Friday, October 03, 2008

Roth's American Pastoral

I just finished reading American Pastoral by Philip Roth. It one a Pulitzer in 1998 and several other prizes since then, so evidently someone likes it. I had to read this one for a class (which actually doesn't start until next Monday, but we were advised to do as much of the reading as possible before hand). If it were just me, if I had picked this up at a bookstore I would have put this right back on the shelf after the first page.

In the third chapter, the narrator attends his 45th high school reunion and the main character's brother tells the entire story (and the most important facts are also on the back cover) but the book goes on for another 300 pages. During that time, a few additional questions are answered, but not the ones I wanted to have answered. OK one I wanted answered: how did Merry die?

The writing itself was very stream-of consciousness: the narrator goes off on wild tangents, and then jumps back to the point he was making 10 pages before, says one more line on the subject and then goes off on another tangent. I found the whole thing very frustrating, not so much because of the rambling (I do that all the time) but because there were no surprises in the story itself and because I genuinely did not care about any of the characters. 423 pages of rambling about characters and a story that I don't care about is 423 pages too many for me.

The blurbs on the back cover seem to have been written about a different book. For example, this bit from the "Financial Times", "Full of insight, full of sharp ironic twists, full of wisdom about American idealism, and full of terrific fun...a profound and personal meditation on the changes in the American psyche over the last fifty years." I don't remember any insight, sharp ironic twists (there were no twists of any kind), wisdom, fun (terrific or otherwise), or anything profound.

2 stars out of 10


Thursday, September 25, 2008

Le tour du monde en 80 jours

Around the World in 80 Days by Jules Verne, is one of my favorite reads, especially when I'm on the road.

The plot is dead simple: a guy bets some other guys that he can travel all the way around the world quickly, then he travels all the way around the world quickly. There is very little in the way of character development. At the end of the book, the reader knows the little more about the characters than he did at the beginning. Phileas Fogg is rich and English. Passepartout is French and gullible. Inspector Fix is set in his ways. Aouda is pretty. Nor is there much of the tour guide about the book; the characters don't stop to admire their surroundings or see the sights. They just move from one place to another, staying only as long as it takes them to walk from the port to the train station.

In spite of all that, I keep coming back to this story. I've read it half a dozen times in various English editions, and I'm currently struggling through it in the original French. I think the thing that endears it to me, and keeps me coming back to it, is the way that Fogg never lets any of his adventures bother him. His little group misses boats, get attacked by thugs, buy an elephant, rescue a damsel in distress, go through storms at sea, and are harassed by Inspector Fix but nothing ever shakes his cool. That unflappable 'nothing can stop me: I'm British' attitude is what makes the book. When delays on the Metro turn my half an hour commute into an hour long ordeal or when I spend a transatlantic flight stuck in the second to last row between two fat guys, Phileas Fogg is a good friend to have along.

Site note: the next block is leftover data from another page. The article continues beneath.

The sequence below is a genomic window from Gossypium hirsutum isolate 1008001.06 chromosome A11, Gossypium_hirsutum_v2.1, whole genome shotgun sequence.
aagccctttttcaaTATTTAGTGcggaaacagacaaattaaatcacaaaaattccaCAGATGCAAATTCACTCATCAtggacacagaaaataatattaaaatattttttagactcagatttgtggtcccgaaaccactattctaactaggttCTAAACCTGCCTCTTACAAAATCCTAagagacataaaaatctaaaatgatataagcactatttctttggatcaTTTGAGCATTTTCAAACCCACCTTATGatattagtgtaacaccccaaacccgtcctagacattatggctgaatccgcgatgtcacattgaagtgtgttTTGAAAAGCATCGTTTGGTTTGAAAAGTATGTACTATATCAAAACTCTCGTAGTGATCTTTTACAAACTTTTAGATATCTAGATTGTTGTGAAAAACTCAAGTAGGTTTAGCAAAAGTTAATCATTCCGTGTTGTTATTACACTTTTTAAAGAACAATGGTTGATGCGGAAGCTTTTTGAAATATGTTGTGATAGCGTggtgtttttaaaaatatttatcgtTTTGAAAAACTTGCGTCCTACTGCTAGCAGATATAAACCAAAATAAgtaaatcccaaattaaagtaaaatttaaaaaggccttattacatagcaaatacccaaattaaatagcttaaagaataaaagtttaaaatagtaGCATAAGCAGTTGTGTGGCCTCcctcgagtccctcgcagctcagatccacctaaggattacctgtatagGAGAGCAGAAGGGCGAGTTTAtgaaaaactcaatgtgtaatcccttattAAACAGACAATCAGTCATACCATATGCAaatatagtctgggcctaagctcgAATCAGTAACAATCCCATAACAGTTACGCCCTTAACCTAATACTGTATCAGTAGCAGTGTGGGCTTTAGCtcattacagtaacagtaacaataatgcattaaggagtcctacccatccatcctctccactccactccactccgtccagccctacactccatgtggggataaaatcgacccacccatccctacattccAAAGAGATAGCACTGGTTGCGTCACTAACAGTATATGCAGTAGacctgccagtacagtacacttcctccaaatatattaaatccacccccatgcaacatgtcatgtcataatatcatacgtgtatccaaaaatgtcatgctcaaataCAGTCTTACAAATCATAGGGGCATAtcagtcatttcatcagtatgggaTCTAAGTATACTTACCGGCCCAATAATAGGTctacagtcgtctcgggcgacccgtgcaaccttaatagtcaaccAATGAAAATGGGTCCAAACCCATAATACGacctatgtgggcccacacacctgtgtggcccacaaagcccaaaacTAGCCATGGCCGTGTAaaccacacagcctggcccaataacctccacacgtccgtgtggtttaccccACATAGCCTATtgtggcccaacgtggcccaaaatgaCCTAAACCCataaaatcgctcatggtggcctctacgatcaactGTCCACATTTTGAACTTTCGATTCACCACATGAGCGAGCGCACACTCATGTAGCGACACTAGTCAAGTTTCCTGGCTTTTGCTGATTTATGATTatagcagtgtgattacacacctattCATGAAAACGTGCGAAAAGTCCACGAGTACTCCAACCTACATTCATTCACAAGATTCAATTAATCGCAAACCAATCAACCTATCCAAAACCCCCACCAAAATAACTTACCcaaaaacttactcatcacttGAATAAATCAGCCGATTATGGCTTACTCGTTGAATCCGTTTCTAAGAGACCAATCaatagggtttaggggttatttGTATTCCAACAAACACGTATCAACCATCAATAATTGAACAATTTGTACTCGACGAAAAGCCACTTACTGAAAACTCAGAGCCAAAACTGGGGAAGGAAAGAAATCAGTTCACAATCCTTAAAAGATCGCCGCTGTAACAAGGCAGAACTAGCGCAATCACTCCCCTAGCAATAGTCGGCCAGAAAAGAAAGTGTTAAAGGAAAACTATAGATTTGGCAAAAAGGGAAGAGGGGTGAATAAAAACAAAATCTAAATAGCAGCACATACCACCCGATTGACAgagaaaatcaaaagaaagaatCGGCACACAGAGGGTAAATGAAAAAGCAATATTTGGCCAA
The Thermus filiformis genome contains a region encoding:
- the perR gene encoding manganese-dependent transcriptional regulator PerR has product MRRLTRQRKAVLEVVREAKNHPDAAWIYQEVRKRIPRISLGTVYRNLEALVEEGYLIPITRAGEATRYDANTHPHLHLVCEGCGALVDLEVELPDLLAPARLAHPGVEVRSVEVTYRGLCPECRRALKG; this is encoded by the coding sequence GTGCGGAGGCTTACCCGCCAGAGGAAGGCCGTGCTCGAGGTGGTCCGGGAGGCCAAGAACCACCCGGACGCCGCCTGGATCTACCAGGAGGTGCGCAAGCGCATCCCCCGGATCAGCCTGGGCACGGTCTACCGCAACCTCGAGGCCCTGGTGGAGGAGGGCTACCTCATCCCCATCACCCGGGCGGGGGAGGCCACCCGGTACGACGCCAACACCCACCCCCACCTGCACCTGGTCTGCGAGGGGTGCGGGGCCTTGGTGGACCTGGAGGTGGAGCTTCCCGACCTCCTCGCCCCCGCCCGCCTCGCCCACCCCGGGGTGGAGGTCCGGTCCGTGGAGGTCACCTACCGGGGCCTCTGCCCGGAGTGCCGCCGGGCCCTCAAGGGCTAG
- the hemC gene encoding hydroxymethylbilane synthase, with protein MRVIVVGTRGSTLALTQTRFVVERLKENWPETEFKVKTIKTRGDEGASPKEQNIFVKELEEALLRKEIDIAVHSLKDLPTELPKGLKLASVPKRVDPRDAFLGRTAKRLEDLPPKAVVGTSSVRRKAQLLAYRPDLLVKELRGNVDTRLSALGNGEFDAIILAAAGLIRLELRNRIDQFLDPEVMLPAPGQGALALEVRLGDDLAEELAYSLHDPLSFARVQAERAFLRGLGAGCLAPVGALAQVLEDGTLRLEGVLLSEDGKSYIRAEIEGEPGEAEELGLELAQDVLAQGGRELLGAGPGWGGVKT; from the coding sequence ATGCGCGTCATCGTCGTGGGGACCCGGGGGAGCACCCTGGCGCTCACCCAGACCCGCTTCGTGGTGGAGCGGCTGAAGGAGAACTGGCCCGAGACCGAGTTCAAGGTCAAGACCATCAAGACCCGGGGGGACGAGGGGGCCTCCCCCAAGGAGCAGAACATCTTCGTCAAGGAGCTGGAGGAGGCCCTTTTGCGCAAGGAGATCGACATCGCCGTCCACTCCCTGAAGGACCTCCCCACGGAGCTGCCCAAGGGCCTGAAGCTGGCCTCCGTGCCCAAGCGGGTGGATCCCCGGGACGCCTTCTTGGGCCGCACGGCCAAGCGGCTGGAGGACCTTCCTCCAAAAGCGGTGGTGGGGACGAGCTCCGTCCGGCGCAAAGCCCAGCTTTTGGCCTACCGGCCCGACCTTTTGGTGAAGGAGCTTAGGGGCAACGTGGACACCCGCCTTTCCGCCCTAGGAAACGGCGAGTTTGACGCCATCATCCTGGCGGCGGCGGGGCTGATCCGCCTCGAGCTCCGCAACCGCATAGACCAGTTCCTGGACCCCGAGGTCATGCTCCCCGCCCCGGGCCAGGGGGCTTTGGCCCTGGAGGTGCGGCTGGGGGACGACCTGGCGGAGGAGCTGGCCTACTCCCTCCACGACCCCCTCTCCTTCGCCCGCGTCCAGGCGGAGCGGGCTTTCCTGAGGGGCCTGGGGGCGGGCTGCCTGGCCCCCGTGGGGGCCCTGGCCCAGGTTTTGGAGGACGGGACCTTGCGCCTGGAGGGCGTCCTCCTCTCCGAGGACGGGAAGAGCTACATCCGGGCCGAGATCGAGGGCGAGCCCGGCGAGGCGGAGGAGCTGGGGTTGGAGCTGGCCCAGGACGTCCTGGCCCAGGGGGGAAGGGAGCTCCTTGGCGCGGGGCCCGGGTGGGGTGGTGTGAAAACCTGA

10 out of 10

Sunday, April 06, 2008

Camus's Stranger

I'm taking a class over Albert Camus's life and works. I won't torment you all with a review of every single thing the man wrote as far more qualified people than myself have already done so and given him a Nobel Prize for it. What I will torment you with is the first paragraph of the essay I wrote over l'√Čtranger which is called the Stranger in English.

The plot of l’√Čtranger is simple. Meursault kills a man at the end of part one, and he ends part two awaiting execution, the rest is just maneuvering him into position for those events to transpire. What makes the maneuvering interesting is the way in which he learns to think about the world around him. The question remains: what exactly does he learn, that the reader is compelled to return to l’√Čtranger again and again? One might say it is the brutal honesty with which Meursault address the world and himself. While that is compelling, I answer that honesty is a trait which he has had since the very beginning of the book, when he admits that the telegram informing him of his mother’s death “doesn’t mean anything” . What Meursault learns is that only the man who knows the exact time and manner of his death can really live.